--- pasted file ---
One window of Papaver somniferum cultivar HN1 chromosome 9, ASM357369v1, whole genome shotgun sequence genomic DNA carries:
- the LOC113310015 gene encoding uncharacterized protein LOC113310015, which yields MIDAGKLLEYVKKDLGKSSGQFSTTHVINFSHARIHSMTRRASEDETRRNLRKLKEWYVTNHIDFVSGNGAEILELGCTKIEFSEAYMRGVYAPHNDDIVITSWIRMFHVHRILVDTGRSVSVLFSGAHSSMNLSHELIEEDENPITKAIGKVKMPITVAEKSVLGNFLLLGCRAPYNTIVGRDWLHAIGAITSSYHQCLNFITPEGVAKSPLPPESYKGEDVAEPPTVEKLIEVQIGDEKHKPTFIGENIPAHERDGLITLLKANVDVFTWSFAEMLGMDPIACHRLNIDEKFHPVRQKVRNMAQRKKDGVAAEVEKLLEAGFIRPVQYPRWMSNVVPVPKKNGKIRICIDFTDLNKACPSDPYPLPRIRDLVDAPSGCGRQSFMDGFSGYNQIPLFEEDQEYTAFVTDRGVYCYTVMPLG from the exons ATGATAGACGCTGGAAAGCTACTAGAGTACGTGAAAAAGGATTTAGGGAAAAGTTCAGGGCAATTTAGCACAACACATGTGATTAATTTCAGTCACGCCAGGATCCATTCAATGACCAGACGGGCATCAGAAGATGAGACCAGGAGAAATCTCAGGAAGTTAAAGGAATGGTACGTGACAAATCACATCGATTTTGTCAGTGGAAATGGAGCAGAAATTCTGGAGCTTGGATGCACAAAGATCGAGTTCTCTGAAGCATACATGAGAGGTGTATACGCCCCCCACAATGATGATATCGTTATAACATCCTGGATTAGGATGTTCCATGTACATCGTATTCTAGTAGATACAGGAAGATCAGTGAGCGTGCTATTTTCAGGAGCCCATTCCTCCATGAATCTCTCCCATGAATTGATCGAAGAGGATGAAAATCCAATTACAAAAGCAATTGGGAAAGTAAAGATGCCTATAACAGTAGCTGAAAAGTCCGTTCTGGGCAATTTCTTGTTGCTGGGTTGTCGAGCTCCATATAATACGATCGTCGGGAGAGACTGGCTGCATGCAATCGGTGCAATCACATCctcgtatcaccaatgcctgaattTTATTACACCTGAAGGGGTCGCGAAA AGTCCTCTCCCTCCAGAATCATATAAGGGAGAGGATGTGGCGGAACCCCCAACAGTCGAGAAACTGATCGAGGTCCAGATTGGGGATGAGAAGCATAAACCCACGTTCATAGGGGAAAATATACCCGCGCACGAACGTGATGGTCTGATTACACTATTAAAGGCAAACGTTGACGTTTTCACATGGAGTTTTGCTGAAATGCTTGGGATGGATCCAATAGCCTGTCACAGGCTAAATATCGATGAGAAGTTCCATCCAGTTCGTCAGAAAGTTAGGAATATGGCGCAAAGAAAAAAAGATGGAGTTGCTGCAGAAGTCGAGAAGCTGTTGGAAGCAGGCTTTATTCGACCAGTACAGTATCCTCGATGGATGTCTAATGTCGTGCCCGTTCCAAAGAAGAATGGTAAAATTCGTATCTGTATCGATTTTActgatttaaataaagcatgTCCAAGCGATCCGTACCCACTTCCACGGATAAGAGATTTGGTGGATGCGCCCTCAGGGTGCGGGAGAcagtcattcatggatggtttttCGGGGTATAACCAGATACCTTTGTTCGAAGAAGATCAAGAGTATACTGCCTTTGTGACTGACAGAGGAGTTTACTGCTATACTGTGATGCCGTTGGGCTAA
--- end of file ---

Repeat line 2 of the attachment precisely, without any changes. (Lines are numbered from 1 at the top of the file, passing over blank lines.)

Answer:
- the LOC113310015 gene encoding uncharacterized protein LOC113310015, which yields MIDAGKLLEYVKKDLGKSSGQFSTTHVINFSHARIHSMTRRASEDETRRNLRKLKEWYVTNHIDFVSGNGAEILELGCTKIEFSEAYMRGVYAPHNDDIVITSWIRMFHVHRILVDTGRSVSVLFSGAHSSMNLSHELIEEDENPITKAIGKVKMPITVAEKSVLGNFLLLGCRAPYNTIVGRDWLHAIGAITSSYHQCLNFITPEGVAKSPLPPESYKGEDVAEPPTVEKLIEVQIGDEKHKPTFIGENIPAHERDGLITLLKANVDVFTWSFAEMLGMDPIACHRLNIDEKFHPVRQKVRNMAQRKKDGVAAEVEKLLEAGFIRPVQYPRWMSNVVPVPKKNGKIRICIDFTDLNKACPSDPYPLPRIRDLVDAPSGCGRQSFMDGFSGYNQIPLFEEDQEYTAFVTDRGVYCYTVMPLG from the exons ATGATAGACGCTGGAAAGCTACTAGAGTACGTGAAAAAGGATTTAGGGAAAAGTTCAGGGCAATTTAGCACAACACATGTGATTAATTTCAGTCACGCCAGGATCCATTCAATGACCAGACGGGCATCAGAAGATGAGACCAGGAGAAATCTCAGGAAGTTAAAGGAATGGTACGTGACAAATCACATCGATTTTGTCAGTGGAAATGGAGCAGAAATTCTGGAGCTTGGATGCACAAAGATCGAGTTCTCTGAAGCATACATGAGAGGTGTATACGCCCCCCACAATGATGATATCGTTATAACATCCTGGATTAGGATGTTCCATGTACATCGTATTCTAGTAGATACAGGAAGATCAGTGAGCGTGCTATTTTCAGGAGCCCATTCCTCCATGAATCTCTCCCATGAATTGATCGAAGAGGATGAAAATCCAATTACAAAAGCAATTGGGAAAGTAAAGATGCCTATAACAGTAGCTGAAAAGTCCGTTCTGGGCAATTTCTTGTTGCTGGGTTGTCGAGCTCCATATAATACGATCGTCGGGAGAGACTGGCTGCATGCAATCGGTGCAATCACATCctcgtatcaccaatgcctgaattTTATTACACCTGAAGGGGTCGCGAAA AGTCCTCTCCCTCCAGAATCATATAAGGGAGAGGATGTGGCGGAACCCCCAACAGTCGAGAAACTGATCGAGGTCCAGATTGGGGATGAGAAGCATAAACCCACGTTCATAGGGGAAAATATACCCGCGCACGAACGTGATGGTCTGATTACACTATTAAAGGCAAACGTTGACGTTTTCACATGGAGTTTTGCTGAAATGCTTGGGATGGATCCAATAGCCTGTCACAGGCTAAATATCGATGAGAAGTTCCATCCAGTTCGTCAGAAAGTTAGGAATATGGCGCAAAGAAAAAAAGATGGAGTTGCTGCAGAAGTCGAGAAGCTGTTGGAAGCAGGCTTTATTCGACCAGTACAGTATCCTCGATGGATGTCTAATGTCGTGCCCGTTCCAAAGAAGAATGGTAAAATTCGTATCTGTATCGATTTTActgatttaaataaagcatgTCCAAGCGATCCGTACCCACTTCCACGGATAAGAGATTTGGTGGATGCGCCCTCAGGGTGCGGGAGAcagtcattcatggatggtttttCGGGGTATAACCAGATACCTTTGTTCGAAGAAGATCAAGAGTATACTGCCTTTGTGACTGACAGAGGAGTTTACTGCTATACTGTGATGCCGTTGGGCTAA